A new plan to make Dublin's Oscar Traynor Road site 100% social, affordable and cost rental has been passed by city councillors.
The development of 853 homes has been stalled for a year since councillors rejected a deal with developer Glenveagh that would have involved 50% going to the private market.
The agreement of councillors was required as the development involves the disposal of state owned land and it was passed by 36 votes to 23.
A new deal was drawn up with Glenveagh that would eliminate the private housing and make it 40% social, 40% affordable and 20% cost rental with units being sold by the developer to the council and approved housing bodies.
This proposal was accepted by Fianna Fáil, the Greens, Fine Gael and most Labour councillors who have said it represents the best possible deal for much needed housing.
Sinn Féin, the Social Democrats, People Before Profit and some individual councillors voted against, saying that the council should build the units directly.
However, assistant chief executive David Dinnigan said the project would be delayed by at least four years if the council had to take it over and go through the procurement and approval processes.
He said that the increase in construction cost would 'eat up' any saving to be had by hiring contractors directly.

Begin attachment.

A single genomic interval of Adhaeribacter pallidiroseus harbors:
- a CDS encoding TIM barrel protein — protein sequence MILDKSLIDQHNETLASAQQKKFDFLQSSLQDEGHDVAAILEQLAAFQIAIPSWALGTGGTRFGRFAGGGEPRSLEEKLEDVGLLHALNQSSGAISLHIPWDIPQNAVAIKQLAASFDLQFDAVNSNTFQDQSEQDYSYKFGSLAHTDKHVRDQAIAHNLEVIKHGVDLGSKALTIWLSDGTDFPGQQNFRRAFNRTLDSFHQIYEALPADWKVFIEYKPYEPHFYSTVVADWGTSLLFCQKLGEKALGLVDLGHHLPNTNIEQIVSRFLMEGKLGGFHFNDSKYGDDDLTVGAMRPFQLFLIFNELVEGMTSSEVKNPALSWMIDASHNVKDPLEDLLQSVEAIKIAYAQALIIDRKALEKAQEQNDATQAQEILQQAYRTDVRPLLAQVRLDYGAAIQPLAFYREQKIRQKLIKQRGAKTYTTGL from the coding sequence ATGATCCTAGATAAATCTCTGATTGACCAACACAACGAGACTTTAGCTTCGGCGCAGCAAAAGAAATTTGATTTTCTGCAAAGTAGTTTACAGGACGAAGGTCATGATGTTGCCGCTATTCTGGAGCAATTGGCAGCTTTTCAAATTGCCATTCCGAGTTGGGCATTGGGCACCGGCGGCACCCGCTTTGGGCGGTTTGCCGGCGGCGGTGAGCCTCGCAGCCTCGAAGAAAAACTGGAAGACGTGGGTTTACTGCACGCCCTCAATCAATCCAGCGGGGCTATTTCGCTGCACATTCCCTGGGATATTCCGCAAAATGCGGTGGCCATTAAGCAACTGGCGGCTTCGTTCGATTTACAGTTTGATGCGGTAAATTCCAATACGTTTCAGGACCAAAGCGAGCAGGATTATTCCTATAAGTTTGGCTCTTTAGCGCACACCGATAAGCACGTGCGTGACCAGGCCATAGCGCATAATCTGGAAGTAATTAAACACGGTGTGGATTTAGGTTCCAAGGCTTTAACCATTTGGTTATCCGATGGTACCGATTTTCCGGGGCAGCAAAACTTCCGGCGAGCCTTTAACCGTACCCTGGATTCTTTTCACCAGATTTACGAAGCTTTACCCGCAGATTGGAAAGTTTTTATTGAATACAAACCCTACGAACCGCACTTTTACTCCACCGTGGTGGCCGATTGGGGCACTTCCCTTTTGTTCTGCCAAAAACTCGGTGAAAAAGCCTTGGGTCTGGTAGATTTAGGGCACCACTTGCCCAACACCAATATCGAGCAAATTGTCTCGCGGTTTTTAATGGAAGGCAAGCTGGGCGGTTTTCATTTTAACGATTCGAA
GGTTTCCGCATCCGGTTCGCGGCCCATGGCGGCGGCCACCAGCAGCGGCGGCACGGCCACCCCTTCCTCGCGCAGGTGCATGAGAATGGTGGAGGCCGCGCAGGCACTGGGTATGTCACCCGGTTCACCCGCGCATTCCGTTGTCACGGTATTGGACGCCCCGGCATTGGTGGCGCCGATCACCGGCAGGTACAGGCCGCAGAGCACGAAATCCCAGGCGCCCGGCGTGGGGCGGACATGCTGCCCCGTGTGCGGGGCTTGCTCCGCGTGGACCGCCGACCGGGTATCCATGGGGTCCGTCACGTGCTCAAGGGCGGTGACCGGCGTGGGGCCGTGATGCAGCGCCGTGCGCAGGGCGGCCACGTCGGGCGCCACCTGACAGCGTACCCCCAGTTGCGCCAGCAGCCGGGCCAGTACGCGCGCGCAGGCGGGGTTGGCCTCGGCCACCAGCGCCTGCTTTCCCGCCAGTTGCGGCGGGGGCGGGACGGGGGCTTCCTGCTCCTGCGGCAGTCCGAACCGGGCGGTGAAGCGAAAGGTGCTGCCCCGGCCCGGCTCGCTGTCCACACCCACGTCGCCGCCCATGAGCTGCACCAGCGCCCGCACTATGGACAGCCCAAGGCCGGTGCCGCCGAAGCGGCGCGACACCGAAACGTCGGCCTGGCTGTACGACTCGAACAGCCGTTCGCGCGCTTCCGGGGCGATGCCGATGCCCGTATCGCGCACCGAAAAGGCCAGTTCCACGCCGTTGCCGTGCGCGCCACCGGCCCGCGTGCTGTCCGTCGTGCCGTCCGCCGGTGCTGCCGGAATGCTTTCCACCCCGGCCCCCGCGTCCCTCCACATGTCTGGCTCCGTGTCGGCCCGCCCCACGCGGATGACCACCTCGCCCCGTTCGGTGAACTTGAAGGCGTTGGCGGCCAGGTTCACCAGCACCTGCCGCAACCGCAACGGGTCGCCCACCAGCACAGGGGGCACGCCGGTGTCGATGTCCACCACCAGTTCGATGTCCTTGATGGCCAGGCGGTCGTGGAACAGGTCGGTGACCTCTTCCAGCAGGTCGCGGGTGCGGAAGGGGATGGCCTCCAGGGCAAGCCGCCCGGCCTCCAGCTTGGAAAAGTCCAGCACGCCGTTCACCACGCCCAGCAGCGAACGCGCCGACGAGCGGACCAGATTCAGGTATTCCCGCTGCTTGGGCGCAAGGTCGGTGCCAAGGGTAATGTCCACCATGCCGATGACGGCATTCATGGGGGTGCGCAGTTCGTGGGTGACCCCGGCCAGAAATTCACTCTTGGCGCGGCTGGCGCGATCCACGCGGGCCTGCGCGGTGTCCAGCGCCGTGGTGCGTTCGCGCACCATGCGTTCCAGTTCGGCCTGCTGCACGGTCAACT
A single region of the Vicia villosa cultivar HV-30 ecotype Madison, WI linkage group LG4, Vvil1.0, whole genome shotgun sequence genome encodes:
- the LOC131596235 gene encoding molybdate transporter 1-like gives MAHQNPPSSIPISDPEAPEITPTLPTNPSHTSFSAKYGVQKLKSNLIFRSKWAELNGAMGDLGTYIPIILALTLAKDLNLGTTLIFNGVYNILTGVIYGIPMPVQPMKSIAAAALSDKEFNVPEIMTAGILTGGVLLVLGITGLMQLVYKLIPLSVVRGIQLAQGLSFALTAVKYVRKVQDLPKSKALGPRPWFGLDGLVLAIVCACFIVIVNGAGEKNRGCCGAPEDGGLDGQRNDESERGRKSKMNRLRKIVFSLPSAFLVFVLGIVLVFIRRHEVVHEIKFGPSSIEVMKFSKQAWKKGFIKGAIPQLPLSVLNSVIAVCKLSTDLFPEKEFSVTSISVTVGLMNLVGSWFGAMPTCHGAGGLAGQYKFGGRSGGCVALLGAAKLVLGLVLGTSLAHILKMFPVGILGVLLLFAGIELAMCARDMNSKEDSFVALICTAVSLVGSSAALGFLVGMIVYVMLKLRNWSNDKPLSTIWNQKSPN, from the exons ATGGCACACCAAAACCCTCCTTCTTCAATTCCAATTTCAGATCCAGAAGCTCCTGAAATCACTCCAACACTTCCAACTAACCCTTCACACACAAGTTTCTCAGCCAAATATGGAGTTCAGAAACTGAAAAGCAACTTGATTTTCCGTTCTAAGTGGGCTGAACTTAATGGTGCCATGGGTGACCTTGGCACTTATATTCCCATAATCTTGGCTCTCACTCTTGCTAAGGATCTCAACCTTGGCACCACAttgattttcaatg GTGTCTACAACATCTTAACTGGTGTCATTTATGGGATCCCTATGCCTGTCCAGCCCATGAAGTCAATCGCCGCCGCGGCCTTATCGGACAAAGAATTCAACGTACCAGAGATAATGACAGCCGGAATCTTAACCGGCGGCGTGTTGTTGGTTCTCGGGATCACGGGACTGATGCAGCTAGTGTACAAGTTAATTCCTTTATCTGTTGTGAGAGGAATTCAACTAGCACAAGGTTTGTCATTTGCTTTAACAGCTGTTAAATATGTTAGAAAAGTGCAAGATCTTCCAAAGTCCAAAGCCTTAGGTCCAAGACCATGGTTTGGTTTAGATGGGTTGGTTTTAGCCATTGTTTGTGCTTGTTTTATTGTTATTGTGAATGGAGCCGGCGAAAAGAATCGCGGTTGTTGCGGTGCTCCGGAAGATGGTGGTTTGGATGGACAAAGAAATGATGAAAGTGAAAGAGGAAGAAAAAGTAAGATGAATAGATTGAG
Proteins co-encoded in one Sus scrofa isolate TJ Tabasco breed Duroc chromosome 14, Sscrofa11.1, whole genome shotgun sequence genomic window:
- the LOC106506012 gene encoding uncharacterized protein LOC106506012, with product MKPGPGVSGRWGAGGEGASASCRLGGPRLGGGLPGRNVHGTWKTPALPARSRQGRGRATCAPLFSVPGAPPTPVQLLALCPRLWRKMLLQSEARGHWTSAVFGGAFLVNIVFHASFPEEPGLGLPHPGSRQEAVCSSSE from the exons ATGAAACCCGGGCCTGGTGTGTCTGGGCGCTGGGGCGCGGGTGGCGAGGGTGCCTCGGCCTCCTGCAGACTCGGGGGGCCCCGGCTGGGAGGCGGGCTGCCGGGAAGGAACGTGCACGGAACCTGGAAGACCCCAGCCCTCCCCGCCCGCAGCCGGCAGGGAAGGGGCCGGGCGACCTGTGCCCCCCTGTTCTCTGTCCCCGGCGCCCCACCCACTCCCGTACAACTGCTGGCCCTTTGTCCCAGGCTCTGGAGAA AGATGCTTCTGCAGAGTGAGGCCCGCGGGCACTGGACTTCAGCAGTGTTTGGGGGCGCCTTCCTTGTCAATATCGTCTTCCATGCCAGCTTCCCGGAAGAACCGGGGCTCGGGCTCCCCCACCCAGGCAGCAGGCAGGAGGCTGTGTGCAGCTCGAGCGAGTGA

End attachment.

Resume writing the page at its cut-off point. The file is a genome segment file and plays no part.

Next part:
Mr Dinnigan also said that the council would have to pay for the infrastructure which would push up the price charged for cost rental units and that it was not certain the council could get finance for a scheme of the same quality.
There was criticism from some councillors about the amount tenants would pay for cost rental units which start at €940 a month for a studio.
The affordable purchase homes will be sold at prices ranging from €230,000 for a one bed up to a maximum of €320,000 for a three bed.
Some councillors argued those prices were not affordable and there was concern at the amount of state subsidies being paid.
Independent councillor John Lyons said when the developer's profit and state subsidies such as the affordable purchase scheme and serviced site fund are taken into account, the total cost of outsourcing the construction to a developer will be €121 million.
Councillor Lyons also said the premium being charged by the developer works out at €68,000 per unit.
However, a spokesperson for Glenveagh said it would cost the city council much more to build the units particularly because of the inflation in construction costs over the past year.
Glenveagh's construction costs are fixed at 2020 levels and work out at €370,000 per unit once the €14 million payment to the council for land is taken into account, according to the spokesperson.
They said the council is currently quoting its own construction costs at €444,000 per unit - an extra €74,000 per unit.